Quality statement 3: Intravenous fluids

Quality statement

People with suspected sepsis in acute hospital settings who need treatment to restore cardiovascular stability have an intravenous fluid bolus within 1 hour of risk being stratified.

Rationale

Early intervention with intravenous fluids is vital for managing sepsis. It can help to reverse septic shock and to restore cardiovascular stability for people who are at high risk of severe illness or death. Intravenous fluids improve oxygen delivery to organs and so reduce long-term disability associated with poor tissue perfusion.

Quality measures

Structure

a) Evidence of local arrangements and written clinical protocols to ensure that people with suspected sepsis in acute hospital settings who need treatment to restore cardiovascular stability have an intravenous fluid bolus within 1 hour of risk being stratified.

Data source: Local data collection, for example, using hospital board reports.

b) Evidence of local arrangements and written clinical protocols to ensure that people with suspected sepsis in acute hospital settings have their lactate levels recorded.

Data source: Local data collection, for example, healthcare records.

Process

a) Proportion of adults and young people age 12 years and over with suspected sepsis in acute hospital settings and systolic blood pressure less than 90 mmHg who receive an intravenous fluid bolus within 1 hour of blood pressure being measured as less than 90 mmHg.

Numerator – the number in the denominator who receive an intravenous fluid bolus within 1 hour of blood pressure being measured as less than 90 mmHg.

Denominator – the number of adults and young people age 12 years and over with suspected sepsis in acute hospital settings and systolic blood pressure less than 90 mmHg.

Data source: Local data collection.

b) Proportion of people with suspected sepsis in acute hospital settings, at least 1 criteria indicating high risk of severe illness or death from sepsis, and with lactate over 2 mmol/litre, who receive an intravenous fluid bolus within 1 hour of risk being stratified.

Numerator – the number in the denominator who receive an intravenous fluid bolus within 1 hour of risk being stratified.

Denominator – the number of people with suspected sepsis in acute hospital settings, at least 1 criteria indicating high risk of severe illness or death from sepsis, and with lactate over 2 mmol/litre.

Data source: Local data collection.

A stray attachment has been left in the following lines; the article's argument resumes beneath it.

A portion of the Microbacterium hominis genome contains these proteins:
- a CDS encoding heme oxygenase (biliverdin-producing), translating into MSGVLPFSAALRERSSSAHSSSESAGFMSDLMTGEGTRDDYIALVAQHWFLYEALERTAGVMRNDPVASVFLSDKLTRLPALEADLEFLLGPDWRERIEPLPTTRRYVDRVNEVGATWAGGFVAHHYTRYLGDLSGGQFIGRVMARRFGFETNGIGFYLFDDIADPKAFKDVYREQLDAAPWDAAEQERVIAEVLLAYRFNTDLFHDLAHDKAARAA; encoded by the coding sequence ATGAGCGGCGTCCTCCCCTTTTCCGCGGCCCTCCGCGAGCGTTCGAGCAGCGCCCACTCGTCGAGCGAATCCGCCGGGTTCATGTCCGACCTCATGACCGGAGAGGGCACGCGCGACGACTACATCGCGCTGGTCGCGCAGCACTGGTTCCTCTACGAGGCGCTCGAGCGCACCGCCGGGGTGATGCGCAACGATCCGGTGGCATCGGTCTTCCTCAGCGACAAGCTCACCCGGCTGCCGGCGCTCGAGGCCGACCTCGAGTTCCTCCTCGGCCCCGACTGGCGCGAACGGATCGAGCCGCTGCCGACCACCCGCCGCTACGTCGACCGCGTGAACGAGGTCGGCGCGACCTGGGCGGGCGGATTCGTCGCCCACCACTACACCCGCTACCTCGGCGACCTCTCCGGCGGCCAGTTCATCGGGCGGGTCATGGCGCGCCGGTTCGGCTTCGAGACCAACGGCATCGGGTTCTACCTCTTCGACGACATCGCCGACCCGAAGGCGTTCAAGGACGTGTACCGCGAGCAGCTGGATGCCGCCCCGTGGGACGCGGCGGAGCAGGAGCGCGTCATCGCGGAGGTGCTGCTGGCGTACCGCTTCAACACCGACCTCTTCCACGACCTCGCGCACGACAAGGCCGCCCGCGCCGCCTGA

Outcome

a) Rates of cardiovascular stability in people with suspected sepsis.

Data source: Local data collection, for example, using Hospital Episode Statistics.

b) Rates of 28-day all-cause mortality in people with sepsis.

Data source: Local data collection, for example, using Hospital Episode Statistics and Office for National Statistics mortality database.

What the quality statement means for different audiences

Service providers (secondary care services) ensure that systems are in place for people with suspected sepsis who need treatment to restore cardiovascular stability, to have an intravenous fluid bolus within 1 hour of need for treatment being identified. They should also ensure that there are systems in place for people with suspected sepsis to have lactate levels taken and recorded.

Healthcare professionals (such as healthcare professionals working in emergency departments) give an intravenous fluid bolus to people who need treatment to restore cardiovascular stability, within 1 hour of need for treatment being identified. They measure and record lactate levels of people who have suspected sepsis.

Commissioners (such as clinical commissioning groups) ensure that they commission services in which people who need treatment to restore cardiovascular stability have an intravenous fluid bolus within 1 hour of need for treatment being identified. The services they commission should take and record lactate levels in people with suspected sepsis.

People with symptoms that suggest life-threating illness from sepsis have extra fluids in hospital through a drip or injection, no more than an hour after they have been diagnosed as being at high risk.

Source guidance

Sepsis: recognition, diagnosis and early management (2016) NICE guideline NG51, recommendations 1.6.2, 1.6.3, 1.6.17, 1.6.18, 1.6.32 and 1.6.33

Definitions of terms used in this quality statement

People with suspected sepsis who need treatment to restore cardiovascular stability

This includes the following groups:

  • people with suspected sepsis and at least 1 of the criteria indicating high risk of severe illness or death, and with lactate over 2 mmol/litre

  • adults and young people 12 years and over with suspected sepsis and systolic blood pressure less than 90 mmHg.

[Adapted from NICE's guideline on sepsis, recommendation 1.6.2, 1.6.3, 1.6.17, 1.6.18, 1.6.32 and 1.6.33]

Suspected sepsis

Suspected sepsis is used to indicate people who might have sepsis and require face-to-face assessment to determine whether they need urgent intervention.

Symptoms of sepsis can include, but are not limited to:

  • high body temperature or low body temperature

  • fast heartbeat/breathing

  • feeling dizzy or faint/loss of consciousness

  • a change in mental state, for example, confusion or disorientation

  • diarrhoea/nausea and vomiting

  • slurred speech

  • severe muscle pain

  • breathlessness

  • reduced urine production

  • cold, clammy and pale or mottled skin.

People with sepsis may have non-specific, non-localised presentations, for example, they may feel very unwell, and may not have a high temperature.

[NICE's guideline on sepsis and expert opinion]